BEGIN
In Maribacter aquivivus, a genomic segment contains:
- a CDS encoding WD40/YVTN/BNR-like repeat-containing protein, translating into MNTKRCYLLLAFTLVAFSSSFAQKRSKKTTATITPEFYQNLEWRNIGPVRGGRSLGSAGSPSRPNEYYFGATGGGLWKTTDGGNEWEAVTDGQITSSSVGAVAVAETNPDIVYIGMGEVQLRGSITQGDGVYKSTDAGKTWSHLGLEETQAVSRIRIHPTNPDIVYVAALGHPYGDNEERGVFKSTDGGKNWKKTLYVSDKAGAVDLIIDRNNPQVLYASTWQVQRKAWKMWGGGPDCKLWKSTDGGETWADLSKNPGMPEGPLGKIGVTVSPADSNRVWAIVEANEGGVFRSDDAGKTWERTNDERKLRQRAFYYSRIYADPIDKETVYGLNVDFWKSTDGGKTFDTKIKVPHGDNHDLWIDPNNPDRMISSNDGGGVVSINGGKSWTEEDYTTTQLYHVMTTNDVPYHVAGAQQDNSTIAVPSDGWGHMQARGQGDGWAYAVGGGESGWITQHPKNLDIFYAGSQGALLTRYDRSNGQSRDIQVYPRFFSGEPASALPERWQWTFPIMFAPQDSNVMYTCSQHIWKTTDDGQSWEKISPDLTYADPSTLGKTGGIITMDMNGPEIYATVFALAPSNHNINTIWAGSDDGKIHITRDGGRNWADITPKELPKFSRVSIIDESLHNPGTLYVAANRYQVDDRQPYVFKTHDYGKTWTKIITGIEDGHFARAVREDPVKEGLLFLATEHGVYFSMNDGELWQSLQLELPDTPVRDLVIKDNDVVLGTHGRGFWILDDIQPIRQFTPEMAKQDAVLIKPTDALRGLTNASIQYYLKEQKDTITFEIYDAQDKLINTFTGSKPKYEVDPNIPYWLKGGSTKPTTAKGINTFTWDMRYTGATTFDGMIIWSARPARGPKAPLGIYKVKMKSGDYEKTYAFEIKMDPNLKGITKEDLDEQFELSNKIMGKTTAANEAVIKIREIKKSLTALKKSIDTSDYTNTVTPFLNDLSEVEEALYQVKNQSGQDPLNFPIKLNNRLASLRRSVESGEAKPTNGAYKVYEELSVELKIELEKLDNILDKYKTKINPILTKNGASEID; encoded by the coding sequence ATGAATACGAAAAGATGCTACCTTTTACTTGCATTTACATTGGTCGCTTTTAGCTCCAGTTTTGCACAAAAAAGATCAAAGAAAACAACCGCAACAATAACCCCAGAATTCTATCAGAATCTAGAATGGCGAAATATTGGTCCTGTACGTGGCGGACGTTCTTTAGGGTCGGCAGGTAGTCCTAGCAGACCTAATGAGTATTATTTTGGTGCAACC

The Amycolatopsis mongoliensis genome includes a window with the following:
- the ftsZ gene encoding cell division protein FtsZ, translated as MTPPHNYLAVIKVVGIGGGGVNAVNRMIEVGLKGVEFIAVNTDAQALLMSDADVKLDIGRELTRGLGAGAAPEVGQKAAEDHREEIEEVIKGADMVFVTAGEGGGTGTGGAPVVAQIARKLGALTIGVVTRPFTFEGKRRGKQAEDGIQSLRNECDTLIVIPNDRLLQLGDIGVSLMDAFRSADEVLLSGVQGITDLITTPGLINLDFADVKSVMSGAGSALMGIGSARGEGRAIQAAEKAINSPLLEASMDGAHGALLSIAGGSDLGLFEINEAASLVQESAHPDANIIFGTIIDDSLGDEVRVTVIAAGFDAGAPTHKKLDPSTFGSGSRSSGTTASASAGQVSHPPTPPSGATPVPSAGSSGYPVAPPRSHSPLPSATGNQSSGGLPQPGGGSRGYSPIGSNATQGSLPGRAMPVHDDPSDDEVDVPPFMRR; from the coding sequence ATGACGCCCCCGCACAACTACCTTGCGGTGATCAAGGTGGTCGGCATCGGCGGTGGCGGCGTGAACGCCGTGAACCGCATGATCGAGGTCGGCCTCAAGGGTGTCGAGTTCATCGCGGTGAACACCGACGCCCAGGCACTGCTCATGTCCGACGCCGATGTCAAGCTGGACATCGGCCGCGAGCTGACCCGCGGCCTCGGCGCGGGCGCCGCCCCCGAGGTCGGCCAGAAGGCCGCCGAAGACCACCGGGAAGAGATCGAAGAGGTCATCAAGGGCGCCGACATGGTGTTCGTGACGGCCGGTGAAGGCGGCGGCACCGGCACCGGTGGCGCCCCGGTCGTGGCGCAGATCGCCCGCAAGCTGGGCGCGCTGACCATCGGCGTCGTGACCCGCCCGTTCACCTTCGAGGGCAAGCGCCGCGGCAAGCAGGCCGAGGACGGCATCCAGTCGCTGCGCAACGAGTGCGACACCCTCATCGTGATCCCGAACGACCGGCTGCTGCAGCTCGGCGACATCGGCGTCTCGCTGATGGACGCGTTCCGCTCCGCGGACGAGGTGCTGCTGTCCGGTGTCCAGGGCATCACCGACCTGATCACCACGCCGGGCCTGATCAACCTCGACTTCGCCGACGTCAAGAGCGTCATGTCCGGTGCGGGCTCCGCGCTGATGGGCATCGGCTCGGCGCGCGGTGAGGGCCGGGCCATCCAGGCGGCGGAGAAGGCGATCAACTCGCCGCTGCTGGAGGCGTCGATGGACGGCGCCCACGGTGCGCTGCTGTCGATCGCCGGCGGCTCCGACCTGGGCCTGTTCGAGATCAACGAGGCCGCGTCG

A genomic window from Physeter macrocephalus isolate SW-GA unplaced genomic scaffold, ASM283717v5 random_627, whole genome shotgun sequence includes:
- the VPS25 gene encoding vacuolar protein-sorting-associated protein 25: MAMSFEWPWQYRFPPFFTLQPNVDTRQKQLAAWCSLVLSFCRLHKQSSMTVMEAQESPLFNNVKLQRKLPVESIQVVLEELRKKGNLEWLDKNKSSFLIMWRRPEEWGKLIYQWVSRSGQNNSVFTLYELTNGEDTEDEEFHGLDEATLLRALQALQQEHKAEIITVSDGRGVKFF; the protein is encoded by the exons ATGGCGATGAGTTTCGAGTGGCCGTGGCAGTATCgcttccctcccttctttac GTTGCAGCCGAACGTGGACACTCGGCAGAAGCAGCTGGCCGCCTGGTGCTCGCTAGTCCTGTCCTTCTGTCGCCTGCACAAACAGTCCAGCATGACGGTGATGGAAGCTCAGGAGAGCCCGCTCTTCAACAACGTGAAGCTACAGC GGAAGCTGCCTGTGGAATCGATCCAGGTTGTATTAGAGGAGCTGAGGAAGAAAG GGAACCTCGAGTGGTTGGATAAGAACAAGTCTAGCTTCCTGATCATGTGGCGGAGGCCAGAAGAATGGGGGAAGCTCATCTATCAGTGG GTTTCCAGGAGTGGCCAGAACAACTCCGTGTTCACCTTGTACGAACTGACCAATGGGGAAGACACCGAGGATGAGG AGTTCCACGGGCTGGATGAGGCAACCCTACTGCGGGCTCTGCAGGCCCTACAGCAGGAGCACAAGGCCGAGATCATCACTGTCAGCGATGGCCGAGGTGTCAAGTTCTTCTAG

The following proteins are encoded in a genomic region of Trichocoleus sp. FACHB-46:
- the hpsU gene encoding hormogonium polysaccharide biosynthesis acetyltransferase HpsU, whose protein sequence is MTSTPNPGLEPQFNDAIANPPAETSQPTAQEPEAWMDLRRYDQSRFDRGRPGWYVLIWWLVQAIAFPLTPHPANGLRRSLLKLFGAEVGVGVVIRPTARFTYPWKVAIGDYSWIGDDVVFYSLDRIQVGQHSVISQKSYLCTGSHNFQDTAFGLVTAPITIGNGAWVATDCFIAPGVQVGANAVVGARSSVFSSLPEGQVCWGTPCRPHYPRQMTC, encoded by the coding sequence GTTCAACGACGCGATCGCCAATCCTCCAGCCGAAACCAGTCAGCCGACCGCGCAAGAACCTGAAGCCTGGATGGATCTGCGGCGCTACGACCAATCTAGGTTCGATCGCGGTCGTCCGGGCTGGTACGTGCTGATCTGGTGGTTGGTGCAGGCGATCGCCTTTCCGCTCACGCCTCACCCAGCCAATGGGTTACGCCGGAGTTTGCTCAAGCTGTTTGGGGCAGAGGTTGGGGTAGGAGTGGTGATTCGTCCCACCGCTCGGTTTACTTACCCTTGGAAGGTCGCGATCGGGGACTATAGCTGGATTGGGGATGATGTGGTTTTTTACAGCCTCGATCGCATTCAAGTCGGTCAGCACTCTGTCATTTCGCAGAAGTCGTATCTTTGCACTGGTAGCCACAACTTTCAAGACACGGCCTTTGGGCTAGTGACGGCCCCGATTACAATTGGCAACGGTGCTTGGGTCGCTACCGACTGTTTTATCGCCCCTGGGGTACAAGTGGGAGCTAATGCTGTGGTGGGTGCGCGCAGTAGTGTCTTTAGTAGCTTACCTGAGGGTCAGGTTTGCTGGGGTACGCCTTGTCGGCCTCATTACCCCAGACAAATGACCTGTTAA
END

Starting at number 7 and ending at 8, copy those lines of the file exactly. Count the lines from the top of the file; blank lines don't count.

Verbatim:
The following proteins are encoded in a genomic region of Trichocoleus sp. FACHB-46:
- the hpsU gene encoding hormogonium polysaccharide biosynthesis acetyltransferase HpsU, whose protein sequence is MTSTPNPGLEPQFNDAIANPPAETSQPTAQEPEAWMDLRRYDQSRFDRGRPGWYVLIWWLVQAIAFPLTPHPANGLRRSLLKLFGAEVGVGVVIRPTARFTYPWKVAIGDYSWIGDDVVFYSLDRIQVGQHSVISQKSYLCTGSHNFQDTAFGLVTAPITIGNGAWVATDCFIAPGVQVGANAVVGARSSVFSSLPEGQVCWGTPCRPHYPRQMTC, encoded by the coding sequence GTTCAACGACGCGATCGCCAATCCTCCAGCCGAAACCAGTCAGCCGACCGCGCAAGAACCTGAAGCCTGGATGGATCTGCGGCGCTACGACCAATCTAGGTTCGATCGCGGTCGTCCGGGCTGGTACGTGCTGATCTGGTGGTTGGTGCAGGCGATCGCCTTTCCGCTCACGCCTCACCCAGCCAATGGGTTACGCCGGAGTTTGCTCAAGCTGTTTGGGGCAGAGGTTGGGGTAGGAGTGGTGATTCGTCCCACCGCTCGGTTTACTTACCCTTGGAAGGTCGCGATCGGGGACTATAGCTGGATTGGGGATGATGTGGTTTTTTACAGCCTCGATCGCATTCAAGTCGGTCAGCACTCTGTCATTTCGCAGAAGTCGTATCTTTGCACTGGTAGCCACAACTTTCAAGACACGGCCTTTGGGCTAGTGACGGCCCCGATTACAATTGGCAACGGTGCTTGGGTCGCTACCGACTGTTTTATCGCCCCTGGGGTACAAGTGGGAGCTAATGCTGTGGTGGGTGCGCGCAGTAGTGTCTTTAGTAGCTTACCTGAGGGTCAGGTTTGCTGGGGTACGCCTTGTCGGCCTCATTACCCCAGACAAATGACCTGTTAA